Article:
New Innovation Models in Medical AI

ABSTRACT In recent years, scientists and researchers have devoted considerable resources to developing medical artificial intelligence (AI) technologies. Many of these technologies—particularly those that resemble traditional medical devices in their functions—have received substantial attention in the legal and policy literature. But other types of novel AI technologies, such as those related to quality improvement andContinue reading “New Innovation Models in Medical AI”

Ford’s Underlying Controversy

ABSTRACT Personal jurisdiction—the doctrine that determines where a plaintiff can sue—is a mess. Everyone agrees that a court can exercise personal jurisdiction over a defendant with sufficient in-state contacts related to a plaintiff’s claim. This Article reveals, however, that courts diverge radically in their understanding of what a claim is. Without stating so outright, someContinue reading “Ford’s Underlying Controversy”

Criminalized Students, Reparations, and the Limits of Prospective Reform

Introduction Criminalization of students occurs when schools refer children to criminal law enforcement for everyday disciplinary infractions—infractions that school administrators and counselors could appropriately manage.[2] The states bring criminal charges against students for school-specific crimes, like “disrupting class,” and general order-related crimes like “disorderly conduct.”[3] Criminal court judges and prosecutors substitute in for school administratorsContinue reading “Criminalized Students, Reparations, and the Limits of Prospective Reform”

The Political Economy of WTO Exceptions

ABSTRACT In a bid to save the planet from rising temperatures, the European Union is introducing a carbon border adjustment mechanism—essentially a levy on imports from countries with weak climate rules. The United States, Canada, and Japan are all openly mulling similar proposals. The Biden Administration is adopting new Buy American rules, while countries aroundContinue reading “The Political Economy of WTO Exceptions”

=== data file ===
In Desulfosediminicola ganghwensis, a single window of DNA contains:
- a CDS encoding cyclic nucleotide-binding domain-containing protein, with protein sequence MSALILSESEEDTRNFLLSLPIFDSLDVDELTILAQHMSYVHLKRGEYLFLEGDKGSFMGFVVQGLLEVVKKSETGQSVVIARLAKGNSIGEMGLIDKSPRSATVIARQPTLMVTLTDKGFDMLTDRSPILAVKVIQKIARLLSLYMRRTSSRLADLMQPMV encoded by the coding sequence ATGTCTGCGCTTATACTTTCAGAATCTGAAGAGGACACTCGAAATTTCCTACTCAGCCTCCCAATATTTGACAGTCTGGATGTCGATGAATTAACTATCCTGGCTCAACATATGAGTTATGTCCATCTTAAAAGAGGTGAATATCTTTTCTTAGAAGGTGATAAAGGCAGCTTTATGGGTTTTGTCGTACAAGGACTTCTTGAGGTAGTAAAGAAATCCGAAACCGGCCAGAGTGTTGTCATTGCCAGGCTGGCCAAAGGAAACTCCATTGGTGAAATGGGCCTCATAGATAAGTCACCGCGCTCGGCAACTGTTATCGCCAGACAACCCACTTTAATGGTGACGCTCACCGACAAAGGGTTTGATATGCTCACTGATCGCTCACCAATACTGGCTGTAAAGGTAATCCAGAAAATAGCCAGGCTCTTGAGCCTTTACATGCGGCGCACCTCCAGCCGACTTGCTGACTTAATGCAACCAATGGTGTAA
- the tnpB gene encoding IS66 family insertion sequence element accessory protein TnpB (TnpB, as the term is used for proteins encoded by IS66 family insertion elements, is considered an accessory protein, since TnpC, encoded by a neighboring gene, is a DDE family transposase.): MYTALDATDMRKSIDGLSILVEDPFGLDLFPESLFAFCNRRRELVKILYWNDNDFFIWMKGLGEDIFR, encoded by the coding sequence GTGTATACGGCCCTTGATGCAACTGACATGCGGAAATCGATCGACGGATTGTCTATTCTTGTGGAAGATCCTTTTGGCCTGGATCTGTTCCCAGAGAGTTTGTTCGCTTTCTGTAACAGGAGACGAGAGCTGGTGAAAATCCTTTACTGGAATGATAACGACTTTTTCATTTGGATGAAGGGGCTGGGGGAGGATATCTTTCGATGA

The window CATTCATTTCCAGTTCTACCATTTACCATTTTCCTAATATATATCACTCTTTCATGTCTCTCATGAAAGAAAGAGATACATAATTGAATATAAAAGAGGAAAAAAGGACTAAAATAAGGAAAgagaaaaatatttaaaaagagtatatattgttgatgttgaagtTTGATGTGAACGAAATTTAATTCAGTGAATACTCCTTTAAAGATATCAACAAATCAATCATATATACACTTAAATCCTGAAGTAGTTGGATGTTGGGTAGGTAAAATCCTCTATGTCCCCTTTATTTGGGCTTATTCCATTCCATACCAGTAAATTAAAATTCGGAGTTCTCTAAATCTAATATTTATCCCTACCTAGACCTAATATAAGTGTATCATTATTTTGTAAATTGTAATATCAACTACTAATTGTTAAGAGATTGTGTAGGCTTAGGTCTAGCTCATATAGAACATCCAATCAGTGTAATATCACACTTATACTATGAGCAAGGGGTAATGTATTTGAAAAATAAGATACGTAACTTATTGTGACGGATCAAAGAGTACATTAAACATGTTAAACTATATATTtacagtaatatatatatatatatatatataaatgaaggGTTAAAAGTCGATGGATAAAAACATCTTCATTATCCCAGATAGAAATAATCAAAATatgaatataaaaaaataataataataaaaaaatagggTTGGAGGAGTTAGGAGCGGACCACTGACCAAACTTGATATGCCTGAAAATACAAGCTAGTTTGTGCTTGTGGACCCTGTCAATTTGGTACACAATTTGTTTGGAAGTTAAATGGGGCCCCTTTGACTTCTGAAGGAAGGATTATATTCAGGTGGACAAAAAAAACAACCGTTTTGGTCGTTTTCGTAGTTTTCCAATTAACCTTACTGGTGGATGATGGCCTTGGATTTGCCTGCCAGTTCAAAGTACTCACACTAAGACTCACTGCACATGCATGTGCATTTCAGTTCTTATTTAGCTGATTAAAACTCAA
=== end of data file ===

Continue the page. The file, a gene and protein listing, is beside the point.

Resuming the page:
Antitrust Harm and Causation

Introduction This article addresses a question at the core of antitrust enforcement: how should government enforcers or other plaintiffs identify and address harm from antitrust violations? The inquiry naturally breaks into three issues: proof of the kind of harm that antitrust law requires, proof of causation, and formulation of effective remedies. The best criterion forContinue reading “Antitrust Harm and Causation”

Insuring the ‘Uninsurable’: Catastrophe Bonds, Pandemics, and Risk Securitization

ABSTRACT In principle, governments could protect against the potential economic devastation of future pandemics by requiring businesses to insure against pandemic-related risks. In practice, though, insurers do not currently offer pandemic insurance. Although they may well be able to obtain sufficient actuarial data to set pandemic underwriting standards and rate tables, insurers are concerned thatContinue reading “Insuring the ‘Uninsurable’: Catastrophe Bonds, Pandemics, and Risk Securitization”

Stealth Governance: Shareholder Agreements and Private Ordering

ABSTRACT Corporate law has embraced private ordering—tailoring a firm’s corporate governance to meet its individual needs. Firms are increasingly adopting firm-specific governance through dual-class voting structures, forum selection provisions, and tailored limitations on the duty of loyalty. Courts have accepted these provisions as consistent with the contractual theory of the firm, and statutes, in manyContinue reading “Stealth Governance: Shareholder Agreements and Private Ordering”

A Duty of Loyalty for Privacy Law

ABSTRACT Data privacy law fails to stop companies from engaging in self-serving, opportunistic behavior at the expense of those who trust them with their data. This is a problem. Modern tech companies are so entrenched in our lives and have so much control over what we see and click that the self-dealing exploitation of peopleContinue reading “A Duty of Loyalty for Privacy Law”

The Rediscovered Stages of Agency Adjudication

ABSTRACT Modern administrative law understands the Administrative Procedure Act (APA) to establish an informal and a formal procedural mode of two types of agency action: rulemaking and adjudication. This Article argues that this understanding, which is sound as applied to rulemaking, is wrong as applied to adjudication. Revisiting the voluminous and long-neglected research that informedContinue reading “The Rediscovered Stages of Agency Adjudication”

A Reign of Error: Property Rights and Stare Decisis

ABSTRACT Mistakes matter in law, even the smallest ones. What would happen if a small but substantively meaningful typographical error appeared in the earliest published version of a U.S. Supreme Court opinion and remained uncorrected for several decades in versions of the decision published by the two leading commercial companies and in several online databases?Continue reading “A Reign of Error: Property Rights and Stare Decisis”